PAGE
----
Access NYC (Back-up link), this easy-to-use website helps you determine which government benefits you might be eligible for.

New York City Department of Consumer Affairs, Office of Financial Empowerment, a wealth of resources for managing and getting control over your personal finances.

And, here are some tips for getting organized.

As a city, we'll have to choose even more carefully how we use our limited resources. Here are a few documents for understanding the New York City Budget.

The short version: Understanding New York City's Budget. For more about the City and State budget, Read More.

My favorite thing about that document is a chart that compares the cost of different budget priorities. Here's how far $10 million goes towards a variety of different services - that amount would allow you to choose from one of any of the following:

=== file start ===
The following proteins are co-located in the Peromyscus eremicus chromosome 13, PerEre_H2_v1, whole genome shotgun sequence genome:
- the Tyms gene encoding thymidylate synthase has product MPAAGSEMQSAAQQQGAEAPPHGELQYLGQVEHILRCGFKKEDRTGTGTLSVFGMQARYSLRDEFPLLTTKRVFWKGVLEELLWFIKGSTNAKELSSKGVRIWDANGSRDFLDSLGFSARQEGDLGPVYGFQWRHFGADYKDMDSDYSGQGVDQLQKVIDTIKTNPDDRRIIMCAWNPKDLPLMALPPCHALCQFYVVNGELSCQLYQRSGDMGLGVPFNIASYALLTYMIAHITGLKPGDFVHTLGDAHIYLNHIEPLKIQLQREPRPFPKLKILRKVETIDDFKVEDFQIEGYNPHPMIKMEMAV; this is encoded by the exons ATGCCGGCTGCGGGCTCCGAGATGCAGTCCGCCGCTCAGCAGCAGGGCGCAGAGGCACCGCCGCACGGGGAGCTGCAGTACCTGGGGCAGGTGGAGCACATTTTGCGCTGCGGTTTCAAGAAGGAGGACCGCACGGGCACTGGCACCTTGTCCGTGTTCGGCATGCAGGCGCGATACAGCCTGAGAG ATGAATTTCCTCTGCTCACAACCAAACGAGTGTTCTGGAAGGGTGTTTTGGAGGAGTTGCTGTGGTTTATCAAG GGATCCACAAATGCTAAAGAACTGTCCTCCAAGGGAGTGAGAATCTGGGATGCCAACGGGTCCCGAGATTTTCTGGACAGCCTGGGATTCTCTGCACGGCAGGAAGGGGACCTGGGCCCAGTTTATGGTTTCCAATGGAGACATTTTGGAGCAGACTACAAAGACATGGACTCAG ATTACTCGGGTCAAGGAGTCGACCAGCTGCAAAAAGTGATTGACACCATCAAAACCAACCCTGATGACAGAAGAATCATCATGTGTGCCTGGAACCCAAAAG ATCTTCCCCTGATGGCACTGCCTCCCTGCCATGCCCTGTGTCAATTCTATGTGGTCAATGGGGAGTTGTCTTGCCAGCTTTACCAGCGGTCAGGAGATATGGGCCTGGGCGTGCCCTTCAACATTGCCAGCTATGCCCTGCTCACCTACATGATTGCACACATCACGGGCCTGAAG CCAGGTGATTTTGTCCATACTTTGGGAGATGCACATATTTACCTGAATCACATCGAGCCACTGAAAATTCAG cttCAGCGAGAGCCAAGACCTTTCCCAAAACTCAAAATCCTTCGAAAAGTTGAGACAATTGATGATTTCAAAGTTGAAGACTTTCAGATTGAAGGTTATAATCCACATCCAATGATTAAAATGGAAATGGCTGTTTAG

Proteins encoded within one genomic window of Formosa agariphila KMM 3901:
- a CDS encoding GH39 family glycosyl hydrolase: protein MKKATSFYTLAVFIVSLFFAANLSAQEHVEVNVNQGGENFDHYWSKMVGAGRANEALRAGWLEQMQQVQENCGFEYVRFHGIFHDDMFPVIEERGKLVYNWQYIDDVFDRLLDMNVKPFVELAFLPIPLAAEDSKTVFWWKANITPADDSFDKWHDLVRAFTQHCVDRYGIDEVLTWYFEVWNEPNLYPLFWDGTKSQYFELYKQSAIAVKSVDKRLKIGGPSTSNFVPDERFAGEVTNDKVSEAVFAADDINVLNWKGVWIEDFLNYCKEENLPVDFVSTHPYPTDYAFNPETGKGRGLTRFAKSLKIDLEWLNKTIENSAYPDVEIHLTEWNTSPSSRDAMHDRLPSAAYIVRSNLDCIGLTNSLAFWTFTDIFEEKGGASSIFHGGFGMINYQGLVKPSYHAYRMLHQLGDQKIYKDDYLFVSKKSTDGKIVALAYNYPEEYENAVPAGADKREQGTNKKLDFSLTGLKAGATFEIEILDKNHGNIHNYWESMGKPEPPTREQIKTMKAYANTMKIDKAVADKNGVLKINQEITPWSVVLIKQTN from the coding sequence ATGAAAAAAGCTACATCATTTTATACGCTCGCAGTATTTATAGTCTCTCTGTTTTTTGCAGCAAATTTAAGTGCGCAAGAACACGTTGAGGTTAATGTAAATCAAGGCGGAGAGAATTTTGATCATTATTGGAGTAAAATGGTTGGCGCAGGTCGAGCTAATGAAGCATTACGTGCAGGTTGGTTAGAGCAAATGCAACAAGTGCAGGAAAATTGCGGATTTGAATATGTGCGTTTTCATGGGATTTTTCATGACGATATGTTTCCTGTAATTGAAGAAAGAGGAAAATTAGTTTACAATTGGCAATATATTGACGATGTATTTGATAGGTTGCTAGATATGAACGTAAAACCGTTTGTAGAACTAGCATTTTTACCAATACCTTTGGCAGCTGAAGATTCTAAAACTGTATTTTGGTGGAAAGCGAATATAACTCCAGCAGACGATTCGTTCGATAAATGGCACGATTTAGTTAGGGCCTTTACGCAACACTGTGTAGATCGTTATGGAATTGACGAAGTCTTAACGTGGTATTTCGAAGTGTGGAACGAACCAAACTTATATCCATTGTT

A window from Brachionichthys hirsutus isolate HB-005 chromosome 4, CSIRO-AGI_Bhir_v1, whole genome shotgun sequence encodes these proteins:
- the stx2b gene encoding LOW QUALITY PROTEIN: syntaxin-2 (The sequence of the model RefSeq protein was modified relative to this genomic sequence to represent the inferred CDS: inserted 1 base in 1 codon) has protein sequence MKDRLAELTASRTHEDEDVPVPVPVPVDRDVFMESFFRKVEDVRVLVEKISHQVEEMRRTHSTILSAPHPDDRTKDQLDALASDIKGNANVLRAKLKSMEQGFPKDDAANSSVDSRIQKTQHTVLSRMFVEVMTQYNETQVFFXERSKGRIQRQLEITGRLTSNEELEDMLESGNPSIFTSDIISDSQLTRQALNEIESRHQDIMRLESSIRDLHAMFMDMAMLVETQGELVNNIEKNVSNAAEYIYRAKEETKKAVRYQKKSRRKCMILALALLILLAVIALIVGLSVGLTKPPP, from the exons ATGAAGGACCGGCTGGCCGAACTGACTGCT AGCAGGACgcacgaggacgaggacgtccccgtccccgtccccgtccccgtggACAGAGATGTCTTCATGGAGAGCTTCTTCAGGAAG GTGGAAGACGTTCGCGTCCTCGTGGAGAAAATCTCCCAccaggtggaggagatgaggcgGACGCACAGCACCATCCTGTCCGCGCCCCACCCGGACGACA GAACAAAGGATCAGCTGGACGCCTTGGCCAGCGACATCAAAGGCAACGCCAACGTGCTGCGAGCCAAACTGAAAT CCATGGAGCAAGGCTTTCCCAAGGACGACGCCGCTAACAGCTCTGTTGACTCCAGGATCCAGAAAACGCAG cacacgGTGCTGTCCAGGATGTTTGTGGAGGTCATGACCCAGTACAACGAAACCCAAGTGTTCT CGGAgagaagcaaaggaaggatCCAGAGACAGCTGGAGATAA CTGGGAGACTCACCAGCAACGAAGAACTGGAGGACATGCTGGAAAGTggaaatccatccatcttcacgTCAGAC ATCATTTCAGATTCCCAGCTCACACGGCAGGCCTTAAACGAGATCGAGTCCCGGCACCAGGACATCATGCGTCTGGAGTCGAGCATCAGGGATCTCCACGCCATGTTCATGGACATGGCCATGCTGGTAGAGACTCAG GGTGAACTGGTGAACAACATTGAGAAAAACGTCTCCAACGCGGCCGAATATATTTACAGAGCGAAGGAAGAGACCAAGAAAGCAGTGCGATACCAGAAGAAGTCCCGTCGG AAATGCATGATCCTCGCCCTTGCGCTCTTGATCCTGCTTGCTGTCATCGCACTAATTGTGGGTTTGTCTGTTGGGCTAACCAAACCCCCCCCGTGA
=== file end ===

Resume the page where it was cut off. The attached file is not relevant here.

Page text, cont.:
Child Care: 1,300 subsidized day care slots (about 61,000 children enrolled in Administration for Children’s Services programs)

Education: 95 teachers (the city employs about 73,000 teachers)

Employment: 8,700 summer jobs for youth (about 20 percent of all jobs)

Fire: 23 new fire engines (there are a total of 205 fire engines)

Health: 200 school nurses (the city employs about 1,000 school nurses)

Homeless Services: 302 homeless family shelter units for a year (about 3 percent of the cost of sheltering families annually)

Libraries: 193 librarians (total of 1,292 librarians employed throughout system)

Parks: 250 city park workers (about 70 percent of full-time park maintenance workers)

Police: 125 police officers per year (the city employs about 36,000 police officers)

Prisons/Corrections: Incarcerating the average daily population of roughly 14,000 inmates in city jails for about 3 days